There are many hotels, rooms for rent and guest houses both in the village and a little farther into the valley.
The picturesque local taverns on the beach of Mátala (GR: Μάταλα) are ideal for romantic and carefree nights. Enjoy the local wine and snaps (raki) with a traditional meal or fresh fish from the Libyan sea.
There are also music bars and cafés around the beach front.
The local market with its bazaar atmosphere is also very interesting and has something for everyone to buy, from local produce to various artifacts - like olive wood curved items and official museum reproductions.
There is a post office, card/coin telephone, ATMs, book store, bakery and super - market.
Regular public bus service links Matala with Timbaki, Moires and Iraklion.
Taxi service is also available.
Matala was the port of Phaistos during the Minoan period, following the destruction of Kommos, and the port of Gortys during the Roman period when Gortys was proclaimed capital of Crete by the Romans. The Gortynians occupied Matala at 220 B.C.
Ruins of the ancient city are still visible on the sea bed as the ancient city was sunk in the sea. The archaeological pick has unearthed some traces of the palaces built by the nobles from the ancient cities of Phaistos and Gortys.
Video by Julian Davies, about Joni Mitchell's Matala
The wind is in from Africa
Last night I couldn't sleep
Oh, you know it sure is hard to leave here Carey
But it's really not my home
My fingernails are filthy, I got beach tar on my feet
And I miss my clean white linen and my fancy French cologne
Oh Carey get out your cane
And I'll put on some silver
Oh you're a mean old Daddy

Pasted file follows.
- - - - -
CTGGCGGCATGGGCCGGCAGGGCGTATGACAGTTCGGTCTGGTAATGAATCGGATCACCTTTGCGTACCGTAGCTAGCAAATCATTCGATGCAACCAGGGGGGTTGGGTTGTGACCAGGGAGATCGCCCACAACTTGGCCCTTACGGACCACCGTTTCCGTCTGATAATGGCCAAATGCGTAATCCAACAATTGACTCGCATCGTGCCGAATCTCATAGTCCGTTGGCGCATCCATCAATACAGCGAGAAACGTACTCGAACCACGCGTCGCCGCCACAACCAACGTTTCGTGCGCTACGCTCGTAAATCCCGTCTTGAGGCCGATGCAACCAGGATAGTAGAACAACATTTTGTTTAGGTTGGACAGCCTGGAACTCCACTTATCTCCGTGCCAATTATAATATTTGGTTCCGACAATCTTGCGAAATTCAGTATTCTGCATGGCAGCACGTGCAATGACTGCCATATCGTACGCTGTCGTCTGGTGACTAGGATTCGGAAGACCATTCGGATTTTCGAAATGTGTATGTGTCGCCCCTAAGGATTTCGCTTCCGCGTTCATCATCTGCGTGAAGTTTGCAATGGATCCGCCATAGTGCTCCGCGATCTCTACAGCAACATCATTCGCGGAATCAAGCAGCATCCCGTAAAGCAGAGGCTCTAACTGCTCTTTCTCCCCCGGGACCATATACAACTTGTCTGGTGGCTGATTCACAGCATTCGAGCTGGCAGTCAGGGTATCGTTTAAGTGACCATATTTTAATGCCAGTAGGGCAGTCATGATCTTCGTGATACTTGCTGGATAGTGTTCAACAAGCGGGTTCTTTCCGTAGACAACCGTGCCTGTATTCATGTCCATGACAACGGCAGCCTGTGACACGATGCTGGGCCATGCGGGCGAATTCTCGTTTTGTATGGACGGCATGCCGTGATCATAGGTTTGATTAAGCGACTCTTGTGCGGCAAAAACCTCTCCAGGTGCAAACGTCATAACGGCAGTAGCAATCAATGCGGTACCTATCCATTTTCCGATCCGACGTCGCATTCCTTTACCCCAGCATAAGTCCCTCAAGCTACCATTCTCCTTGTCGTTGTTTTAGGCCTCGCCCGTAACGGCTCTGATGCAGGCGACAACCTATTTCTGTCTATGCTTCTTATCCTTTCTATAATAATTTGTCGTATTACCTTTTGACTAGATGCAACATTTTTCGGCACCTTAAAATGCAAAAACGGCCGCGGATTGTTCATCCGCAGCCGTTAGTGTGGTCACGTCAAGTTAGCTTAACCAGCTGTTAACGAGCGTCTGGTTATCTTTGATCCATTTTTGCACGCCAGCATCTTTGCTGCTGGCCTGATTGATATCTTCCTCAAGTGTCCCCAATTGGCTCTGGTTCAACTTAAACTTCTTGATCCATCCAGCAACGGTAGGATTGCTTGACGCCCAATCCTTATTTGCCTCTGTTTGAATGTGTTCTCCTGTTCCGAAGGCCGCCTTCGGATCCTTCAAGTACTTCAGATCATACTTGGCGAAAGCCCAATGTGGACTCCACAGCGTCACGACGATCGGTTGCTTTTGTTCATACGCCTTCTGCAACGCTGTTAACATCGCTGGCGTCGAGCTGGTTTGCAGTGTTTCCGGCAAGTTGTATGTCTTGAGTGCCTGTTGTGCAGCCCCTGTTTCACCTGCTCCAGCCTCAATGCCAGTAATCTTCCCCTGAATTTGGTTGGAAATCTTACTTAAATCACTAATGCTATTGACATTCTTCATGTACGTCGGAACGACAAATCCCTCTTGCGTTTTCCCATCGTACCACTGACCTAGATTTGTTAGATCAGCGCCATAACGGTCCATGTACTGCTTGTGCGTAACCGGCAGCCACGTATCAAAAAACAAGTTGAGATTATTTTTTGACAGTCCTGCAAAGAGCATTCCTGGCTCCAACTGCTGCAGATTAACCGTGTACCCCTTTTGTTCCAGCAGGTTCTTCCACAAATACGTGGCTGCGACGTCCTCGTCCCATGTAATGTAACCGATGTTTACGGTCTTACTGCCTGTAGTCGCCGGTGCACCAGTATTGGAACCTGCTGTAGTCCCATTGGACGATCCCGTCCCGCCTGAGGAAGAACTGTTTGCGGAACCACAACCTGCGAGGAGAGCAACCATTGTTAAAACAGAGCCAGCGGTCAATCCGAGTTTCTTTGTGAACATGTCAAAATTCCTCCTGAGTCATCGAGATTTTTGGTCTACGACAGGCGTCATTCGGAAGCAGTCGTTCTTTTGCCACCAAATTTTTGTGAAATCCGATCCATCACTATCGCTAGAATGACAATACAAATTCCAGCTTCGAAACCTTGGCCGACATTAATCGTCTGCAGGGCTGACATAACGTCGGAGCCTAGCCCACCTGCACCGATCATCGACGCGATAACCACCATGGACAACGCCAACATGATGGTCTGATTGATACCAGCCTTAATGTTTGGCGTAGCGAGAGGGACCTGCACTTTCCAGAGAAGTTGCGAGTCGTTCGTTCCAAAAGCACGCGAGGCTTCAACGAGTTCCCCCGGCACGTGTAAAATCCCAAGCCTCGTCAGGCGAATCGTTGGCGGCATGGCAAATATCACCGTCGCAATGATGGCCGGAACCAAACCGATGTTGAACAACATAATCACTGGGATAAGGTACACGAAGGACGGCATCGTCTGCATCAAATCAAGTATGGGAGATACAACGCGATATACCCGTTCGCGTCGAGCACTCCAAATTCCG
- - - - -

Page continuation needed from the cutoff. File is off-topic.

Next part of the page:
But I like you fine...
There is also a cave known as "Brutospeliana" and legend has it that it was frequented by the Roman general Brutus.
Owing to its exceptional natural beauty, Matala became the meeting place of the "Flower Children" in 1.968. Although their conference failed to realize, yet they were compensated by the incomparable beauty of the area, which so much contrasts with the concept of destruction and war.
The magnificent inlet of Matala features one of the best beaches in Crete.
The artificial caves, carved into the north face of the coast, have been probably used as prehistoric dwellings and places of worship, while during the 1st-2nd century were used as tombs.
These caves, in combination with the sandy beach, form a semicircle on both sides of which jut up towering rocks; they act as a magnet for many people. During the 60's the caves were hosting a hippie commune
. Today, the tomb-caves of Matala are protected by the Archaeological Service.
There is also a hewn-in-the-rock church dedicated to the Annunciation of the Virgin Mary. It is more like a catacomb and was used by the early-Christians during the years of persecutions.
South of Matala there is a huge rock formation known as the rock of "Theosyni" that offers a panoramic view of the Messara Bay. The rock rises from the sea while at sea level it caves in deep to form a natural marine cave, named "Kouroupi". This cave provides shelter to wild pigeons and to the Mediterranean seal.
The beauty of the coast continues south of "Kouroupi", where following a path along the rock, you reach the enchanting "red sand" beach, a place for those who are young and daring. The spectacular red sand beach is known as "Ammoudia". To get there take the sandy trail from "Kouroupi" that leads south. This location is ideal for camping.
Photos from external sources:
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